An Interview with Peg Tyre

The Good School, by award-winning education journalist, Peg Tyre, is a guidebook for parents looking to get the best education possible for their kids.  Susan Frasca recently reviewed The Good School and then had the chance to ask the author some questions by email.

 

Susan Frasca: What are the top 3 things parents should look at in a preschool? 

Peg Tyre: 1) Smiling engaging teachers who seems to know their students– and are actively working to remediate their weaknesses and take pride in their strengths. Crabby preschool teachers? Look elsewhere.

2) Preschool teachers should know what the building blocks of reading look like — there are many, but the biggies are letter sound correspondence and the ability to hear syllables– and give kids the opportunity to practice them often.

3) Teachers who give kids many, many early math experiences — measurement, talking about greater or less than, larger or smaller, etc, etc…

 

SF: How many schools do you think a parent should compare before making a decision about where their child attends school? 

PT: This is more a function of geography and family income. Some of us will have no choice at all. Others of us will choose between a wealth of options. There is no set number.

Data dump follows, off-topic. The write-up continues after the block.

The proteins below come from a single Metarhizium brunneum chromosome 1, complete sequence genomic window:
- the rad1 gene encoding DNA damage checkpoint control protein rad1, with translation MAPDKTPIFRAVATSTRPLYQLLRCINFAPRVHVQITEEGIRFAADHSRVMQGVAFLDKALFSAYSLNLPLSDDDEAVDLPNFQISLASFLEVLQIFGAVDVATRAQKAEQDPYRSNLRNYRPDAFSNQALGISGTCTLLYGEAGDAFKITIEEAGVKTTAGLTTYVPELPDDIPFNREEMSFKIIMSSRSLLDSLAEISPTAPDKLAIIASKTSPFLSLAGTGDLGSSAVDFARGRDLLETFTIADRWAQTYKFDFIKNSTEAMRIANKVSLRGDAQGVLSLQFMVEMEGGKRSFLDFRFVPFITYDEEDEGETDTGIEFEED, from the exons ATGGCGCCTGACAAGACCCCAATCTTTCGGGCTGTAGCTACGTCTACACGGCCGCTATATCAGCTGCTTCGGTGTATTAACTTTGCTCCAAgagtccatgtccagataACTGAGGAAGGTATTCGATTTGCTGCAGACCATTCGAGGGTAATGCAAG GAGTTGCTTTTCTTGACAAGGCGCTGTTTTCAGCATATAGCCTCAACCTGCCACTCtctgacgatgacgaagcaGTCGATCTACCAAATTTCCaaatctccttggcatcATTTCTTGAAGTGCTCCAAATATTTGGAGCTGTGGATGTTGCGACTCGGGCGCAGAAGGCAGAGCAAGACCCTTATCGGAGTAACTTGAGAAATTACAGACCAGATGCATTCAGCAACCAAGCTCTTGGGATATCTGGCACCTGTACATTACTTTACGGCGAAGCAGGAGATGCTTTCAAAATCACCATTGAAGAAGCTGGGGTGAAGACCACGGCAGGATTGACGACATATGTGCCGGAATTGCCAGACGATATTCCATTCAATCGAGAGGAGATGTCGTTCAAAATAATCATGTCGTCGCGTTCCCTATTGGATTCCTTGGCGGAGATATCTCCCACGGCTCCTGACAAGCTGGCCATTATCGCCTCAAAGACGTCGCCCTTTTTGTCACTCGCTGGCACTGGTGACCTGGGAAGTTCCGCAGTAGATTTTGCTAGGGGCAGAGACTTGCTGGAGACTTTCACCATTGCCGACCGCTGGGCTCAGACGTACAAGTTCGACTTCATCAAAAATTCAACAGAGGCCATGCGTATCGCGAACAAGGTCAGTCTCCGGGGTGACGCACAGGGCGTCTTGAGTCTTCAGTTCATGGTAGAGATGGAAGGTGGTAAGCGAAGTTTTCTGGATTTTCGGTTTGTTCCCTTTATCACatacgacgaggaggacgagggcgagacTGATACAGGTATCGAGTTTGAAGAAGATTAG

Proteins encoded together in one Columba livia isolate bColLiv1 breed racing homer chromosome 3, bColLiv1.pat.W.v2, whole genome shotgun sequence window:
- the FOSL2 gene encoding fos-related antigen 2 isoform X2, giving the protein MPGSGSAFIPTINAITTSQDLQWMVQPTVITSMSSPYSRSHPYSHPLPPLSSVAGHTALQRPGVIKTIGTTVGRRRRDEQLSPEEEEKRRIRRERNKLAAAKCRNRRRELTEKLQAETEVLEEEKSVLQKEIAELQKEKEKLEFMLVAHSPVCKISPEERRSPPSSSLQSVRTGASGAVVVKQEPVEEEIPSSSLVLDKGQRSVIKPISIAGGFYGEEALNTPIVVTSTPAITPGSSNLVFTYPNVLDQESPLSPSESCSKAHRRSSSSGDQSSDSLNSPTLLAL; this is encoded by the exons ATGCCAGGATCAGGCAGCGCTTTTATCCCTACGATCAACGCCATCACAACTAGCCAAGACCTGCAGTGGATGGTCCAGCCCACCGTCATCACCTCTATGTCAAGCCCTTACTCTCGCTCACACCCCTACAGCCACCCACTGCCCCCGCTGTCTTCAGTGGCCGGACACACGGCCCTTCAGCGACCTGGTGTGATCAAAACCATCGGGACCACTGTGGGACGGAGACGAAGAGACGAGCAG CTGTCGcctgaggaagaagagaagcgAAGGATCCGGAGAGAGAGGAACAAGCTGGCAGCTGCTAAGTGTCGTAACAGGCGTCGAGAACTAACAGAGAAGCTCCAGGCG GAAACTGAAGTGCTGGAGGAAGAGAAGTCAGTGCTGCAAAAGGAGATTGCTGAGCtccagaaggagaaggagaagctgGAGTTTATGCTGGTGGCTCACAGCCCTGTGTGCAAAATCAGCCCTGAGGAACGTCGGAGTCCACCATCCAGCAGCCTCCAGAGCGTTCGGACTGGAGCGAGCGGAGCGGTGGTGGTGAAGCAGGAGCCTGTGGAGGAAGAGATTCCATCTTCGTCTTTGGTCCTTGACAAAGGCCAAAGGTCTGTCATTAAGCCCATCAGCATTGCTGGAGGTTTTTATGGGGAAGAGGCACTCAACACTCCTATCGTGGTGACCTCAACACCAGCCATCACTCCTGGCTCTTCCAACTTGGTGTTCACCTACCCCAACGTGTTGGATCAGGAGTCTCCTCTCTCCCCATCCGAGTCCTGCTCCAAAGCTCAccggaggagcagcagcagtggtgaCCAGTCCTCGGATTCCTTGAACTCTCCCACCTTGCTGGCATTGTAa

SF: How can parents phrase or rephrase questions that teachers and administrators typically give textbook or vague responses to without appearing confrontational?

PT: How’s this: “I’m sorry, I really don’t understand your answer. Can you say it in a different way?” Or  “I’ve been reading a book called The Good School and in that book, the author cites some research about (FILL IN THE BLANK HERE.) I was wondering if I could give you a copy and we could talk about how your program, class, curriculum incorporates this important research?”

 

SF: What should a parent look for in order to tell if the school administration is supportive of its teachers? When my kids, now in their 20’s, were in elementary school, whole language was all the rage. I’d never heard of it. I found it incredibly frustrating to allow them to misspell words in their essays and to assume words when they were reading, without attempting to sound them out phonetically.  Should a parent support a teacher’s techniques if they contrast with their own beliefs or is it time to look for a new school? If a parent cannot request the teacher they want their child to have, what can they do to help ensure that the teacher their child does have provides a good educational environment and learning opportunities?

PT: Stay on top of development in reading and math. Children should be moving forward in their development of skills in these important subjects. Make sure other subjects are being taught — there should be reading assignments in science, social studies and history– fact based and informational texts– as well as fiction.